A year like no other meant that the largest end-of-year industry confab was like no other. Virtual Vision – the pandemic online replacement for the 2020 IAFE Convention & Trade Show, which was cancelled due to the coronavirus crisis.
With shelter-in-place orders and most communities nationwide on lockdown, nearly all sectors of the economy and much of our personal lives have moved online. When the cancellation of the annual convention and tradeshow became a reality the organization realized that replicating the live experience the convention online would be a fool’s errand. Instead, the IAFE created an entirely new experience designed to optimize the advantages of technology while addressing the pressing needs of an industry in dire straits after an estimated 95 percent of all fairs were cancelled this year.
What did the IAFE membership need the most for its end-of-year convocation? “An epic two-day educational extravaganza," said Jill Albanese, Food & Beverage Manager, Wisconsin State Fair, who is credited with leading the IAFE Program Committee and staff in developing and implementing two days of live, interactive and highly informative sessions focused on how best to restore the industry in what is hoped to be the final phase of the COVID era.
Technically – pun intended – the convention was not a typical Zoom Meeting. The association used the CrowdCompass online platform, featuring 28 educational sessions, one keynote speaker session, two morning kick-off sessions, two lunch showcasing sessions, two evening happy hour showcasing events, and nearly three dozen pre-recorded, on-demand short sessions called Power Talks and Champions Circle. A total of 58 exhibitors were featured in a Marketplace, the virtual tradeshow, which will be fully accessible on the IAFE website through the end of the year.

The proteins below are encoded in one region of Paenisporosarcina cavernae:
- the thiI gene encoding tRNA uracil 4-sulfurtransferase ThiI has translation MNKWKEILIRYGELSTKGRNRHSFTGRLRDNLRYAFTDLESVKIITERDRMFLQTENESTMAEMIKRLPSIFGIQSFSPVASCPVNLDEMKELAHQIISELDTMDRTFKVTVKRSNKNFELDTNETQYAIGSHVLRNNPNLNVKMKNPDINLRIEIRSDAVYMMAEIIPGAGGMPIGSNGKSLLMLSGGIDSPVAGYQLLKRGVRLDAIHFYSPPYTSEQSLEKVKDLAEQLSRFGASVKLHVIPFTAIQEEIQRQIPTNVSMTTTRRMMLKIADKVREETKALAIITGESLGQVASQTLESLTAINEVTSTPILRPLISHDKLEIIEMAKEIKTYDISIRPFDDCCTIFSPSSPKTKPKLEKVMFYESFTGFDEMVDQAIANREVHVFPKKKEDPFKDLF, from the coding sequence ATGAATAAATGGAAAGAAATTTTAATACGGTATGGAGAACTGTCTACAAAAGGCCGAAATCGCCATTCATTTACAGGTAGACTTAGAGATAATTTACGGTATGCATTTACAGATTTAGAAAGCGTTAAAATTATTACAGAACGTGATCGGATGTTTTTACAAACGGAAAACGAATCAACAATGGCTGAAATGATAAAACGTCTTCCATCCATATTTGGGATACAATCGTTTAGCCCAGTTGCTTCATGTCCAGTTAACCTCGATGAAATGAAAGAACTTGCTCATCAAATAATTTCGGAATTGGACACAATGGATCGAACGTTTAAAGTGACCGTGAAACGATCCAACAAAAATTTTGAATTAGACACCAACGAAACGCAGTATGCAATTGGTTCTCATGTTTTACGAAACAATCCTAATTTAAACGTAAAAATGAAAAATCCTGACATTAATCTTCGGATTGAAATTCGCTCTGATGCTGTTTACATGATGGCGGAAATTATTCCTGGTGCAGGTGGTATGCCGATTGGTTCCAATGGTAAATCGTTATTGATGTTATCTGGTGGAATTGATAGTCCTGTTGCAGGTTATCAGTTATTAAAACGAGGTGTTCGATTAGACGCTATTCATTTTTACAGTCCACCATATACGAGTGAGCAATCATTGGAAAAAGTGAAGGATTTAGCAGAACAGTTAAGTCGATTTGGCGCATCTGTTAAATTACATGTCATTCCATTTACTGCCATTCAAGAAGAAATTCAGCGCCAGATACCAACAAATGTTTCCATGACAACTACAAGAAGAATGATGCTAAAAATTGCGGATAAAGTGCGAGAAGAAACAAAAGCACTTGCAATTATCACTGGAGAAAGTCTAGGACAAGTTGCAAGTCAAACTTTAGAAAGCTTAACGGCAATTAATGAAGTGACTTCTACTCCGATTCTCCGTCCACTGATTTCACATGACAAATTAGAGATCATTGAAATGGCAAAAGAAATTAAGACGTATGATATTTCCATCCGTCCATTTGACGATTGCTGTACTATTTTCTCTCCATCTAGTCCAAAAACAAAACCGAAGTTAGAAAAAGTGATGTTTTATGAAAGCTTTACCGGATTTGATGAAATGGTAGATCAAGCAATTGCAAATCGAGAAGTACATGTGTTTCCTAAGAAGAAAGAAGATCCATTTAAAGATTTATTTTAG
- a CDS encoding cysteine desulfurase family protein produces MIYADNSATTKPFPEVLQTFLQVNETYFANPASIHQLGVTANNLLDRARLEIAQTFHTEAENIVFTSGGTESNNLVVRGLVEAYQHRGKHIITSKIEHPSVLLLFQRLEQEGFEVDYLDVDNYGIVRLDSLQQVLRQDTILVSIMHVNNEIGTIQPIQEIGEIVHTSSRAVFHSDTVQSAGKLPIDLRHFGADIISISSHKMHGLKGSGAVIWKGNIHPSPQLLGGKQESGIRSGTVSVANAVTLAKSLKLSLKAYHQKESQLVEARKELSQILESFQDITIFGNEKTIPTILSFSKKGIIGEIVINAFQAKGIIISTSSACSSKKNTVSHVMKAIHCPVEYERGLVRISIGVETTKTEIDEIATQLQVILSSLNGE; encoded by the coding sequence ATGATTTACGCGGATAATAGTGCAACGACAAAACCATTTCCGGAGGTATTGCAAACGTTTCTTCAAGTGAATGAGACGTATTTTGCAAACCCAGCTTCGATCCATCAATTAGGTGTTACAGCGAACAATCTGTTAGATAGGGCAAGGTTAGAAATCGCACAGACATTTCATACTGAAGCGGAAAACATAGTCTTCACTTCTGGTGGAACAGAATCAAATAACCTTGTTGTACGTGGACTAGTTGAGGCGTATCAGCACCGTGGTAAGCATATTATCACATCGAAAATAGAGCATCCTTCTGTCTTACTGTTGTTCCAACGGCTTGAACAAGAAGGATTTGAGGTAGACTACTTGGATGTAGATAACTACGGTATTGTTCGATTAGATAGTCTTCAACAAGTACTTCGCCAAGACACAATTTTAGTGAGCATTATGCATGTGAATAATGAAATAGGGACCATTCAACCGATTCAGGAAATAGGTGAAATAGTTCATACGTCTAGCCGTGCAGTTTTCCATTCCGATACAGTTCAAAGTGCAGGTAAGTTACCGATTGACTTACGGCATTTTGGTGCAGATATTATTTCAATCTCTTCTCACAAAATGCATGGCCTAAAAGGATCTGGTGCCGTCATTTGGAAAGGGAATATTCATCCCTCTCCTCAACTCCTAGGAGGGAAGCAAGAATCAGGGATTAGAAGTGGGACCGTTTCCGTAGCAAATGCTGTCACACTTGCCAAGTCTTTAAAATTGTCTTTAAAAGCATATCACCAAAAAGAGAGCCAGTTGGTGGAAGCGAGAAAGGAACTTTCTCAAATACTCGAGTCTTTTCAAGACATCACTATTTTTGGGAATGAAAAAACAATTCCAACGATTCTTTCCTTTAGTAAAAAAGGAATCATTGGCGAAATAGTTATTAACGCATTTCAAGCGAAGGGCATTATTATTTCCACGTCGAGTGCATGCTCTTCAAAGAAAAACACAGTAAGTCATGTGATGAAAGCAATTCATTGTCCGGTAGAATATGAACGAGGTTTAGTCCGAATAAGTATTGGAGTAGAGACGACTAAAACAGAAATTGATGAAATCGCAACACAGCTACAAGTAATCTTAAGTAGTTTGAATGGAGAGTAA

“Our metrics for success of Virtual Vision are based in two stages of the experience –“Live” and “Access to the recorded sessions,” said Marla Calico, President and CEO, IAFE. “For the live days, in addition to the number of registered users, the number of live attendees was great – over 2,000! We are also looking at the Net Promoter Scores (NPS). This is the only similarity as to metrics to compare to the in-person Convention & Trade Show. We started using the NPS system a few years ago and we find it is a very realistic metric to measure how well we met the needs of our members. We won't know the final metrics for the overall event until we evaluate that in early January after the online platform has closed.”